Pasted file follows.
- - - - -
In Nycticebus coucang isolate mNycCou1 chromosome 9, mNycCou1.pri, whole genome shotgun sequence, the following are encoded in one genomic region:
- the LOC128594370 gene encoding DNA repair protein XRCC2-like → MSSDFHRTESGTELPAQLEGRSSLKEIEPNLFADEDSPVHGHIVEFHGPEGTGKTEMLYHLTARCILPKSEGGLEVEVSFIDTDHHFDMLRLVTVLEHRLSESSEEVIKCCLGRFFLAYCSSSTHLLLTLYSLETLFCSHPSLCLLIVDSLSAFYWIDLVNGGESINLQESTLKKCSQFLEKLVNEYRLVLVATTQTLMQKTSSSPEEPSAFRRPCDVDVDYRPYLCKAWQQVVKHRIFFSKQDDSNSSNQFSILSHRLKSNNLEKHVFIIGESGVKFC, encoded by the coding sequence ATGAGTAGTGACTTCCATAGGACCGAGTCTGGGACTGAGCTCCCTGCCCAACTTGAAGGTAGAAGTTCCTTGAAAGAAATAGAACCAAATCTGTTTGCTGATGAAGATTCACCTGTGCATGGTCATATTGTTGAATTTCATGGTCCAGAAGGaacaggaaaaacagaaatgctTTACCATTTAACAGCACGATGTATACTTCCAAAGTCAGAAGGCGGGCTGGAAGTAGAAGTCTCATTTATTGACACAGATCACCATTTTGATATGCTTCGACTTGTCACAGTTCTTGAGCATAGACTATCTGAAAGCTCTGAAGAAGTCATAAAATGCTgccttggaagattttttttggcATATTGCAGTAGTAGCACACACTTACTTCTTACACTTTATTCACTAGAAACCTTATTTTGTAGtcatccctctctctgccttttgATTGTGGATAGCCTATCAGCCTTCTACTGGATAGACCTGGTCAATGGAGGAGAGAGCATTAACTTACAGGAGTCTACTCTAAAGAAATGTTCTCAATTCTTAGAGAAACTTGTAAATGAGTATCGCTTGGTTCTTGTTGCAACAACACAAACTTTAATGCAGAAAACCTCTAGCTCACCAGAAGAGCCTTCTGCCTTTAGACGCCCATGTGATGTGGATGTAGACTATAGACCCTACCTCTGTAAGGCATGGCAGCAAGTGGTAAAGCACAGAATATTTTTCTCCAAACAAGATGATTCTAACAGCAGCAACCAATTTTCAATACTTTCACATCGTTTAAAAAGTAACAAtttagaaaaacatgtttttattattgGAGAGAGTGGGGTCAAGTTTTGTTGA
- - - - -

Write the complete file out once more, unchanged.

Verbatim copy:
In Nycticebus coucang isolate mNycCou1 chromosome 9, mNycCou1.pri, whole genome shotgun sequence, the following are encoded in one genomic region:
- the LOC128594370 gene encoding DNA repair protein XRCC2-like → MSSDFHRTESGTELPAQLEGRSSLKEIEPNLFADEDSPVHGHIVEFHGPEGTGKTEMLYHLTARCILPKSEGGLEVEVSFIDTDHHFDMLRLVTVLEHRLSESSEEVIKCCLGRFFLAYCSSSTHLLLTLYSLETLFCSHPSLCLLIVDSLSAFYWIDLVNGGESINLQESTLKKCSQFLEKLVNEYRLVLVATTQTLMQKTSSSPEEPSAFRRPCDVDVDYRPYLCKAWQQVVKHRIFFSKQDDSNSSNQFSILSHRLKSNNLEKHVFIIGESGVKFC, encoded by the coding sequence ATGAGTAGTGACTTCCATAGGACCGAGTCTGGGACTGAGCTCCCTGCCCAACTTGAAGGTAGAAGTTCCTTGAAAGAAATAGAACCAAATCTGTTTGCTGATGAAGATTCACCTGTGCATGGTCATATTGTTGAATTTCATGGTCCAGAAGGaacaggaaaaacagaaatgctTTACCATTTAACAGCACGATGTATACTTCCAAAGTCAGAAGGCGGGCTGGAAGTAGAAGTCTCATTTATTGACACAGATCACCATTTTGATATGCTTCGACTTGTCACAGTTCTTGAGCATAGACTATCTGAAAGCTCTGAAGAAGTCATAAAATGCTgccttggaagattttttttggcATATTGCAGTAGTAGCACACACTTACTTCTTACACTTTATTCACTAGAAACCTTATTTTGTAGtcatccctctctctgccttttgATTGTGGATAGCCTATCAGCCTTCTACTGGATAGACCTGGTCAATGGAGGAGAGAGCATTAACTTACAGGAGTCTACTCTAAAGAAATGTTCTCAATTCTTAGAGAAACTTGTAAATGAGTATCGCTTGGTTCTTGTTGCAACAACACAAACTTTAATGCAGAAAACCTCTAGCTCACCAGAAGAGCCTTCTGCCTTTAGACGCCCATGTGATGTGGATGTAGACTATAGACCCTACCTCTGTAAGGCATGGCAGCAAGTGGTAAAGCACAGAATATTTTTCTCCAAACAAGATGATTCTAACAGCAGCAACCAATTTTCAATACTTTCACATCGTTTAAAAAGTAACAAtttagaaaaacatgtttttattattgGAGAGAGTGGGGTCAAGTTTTGTTGA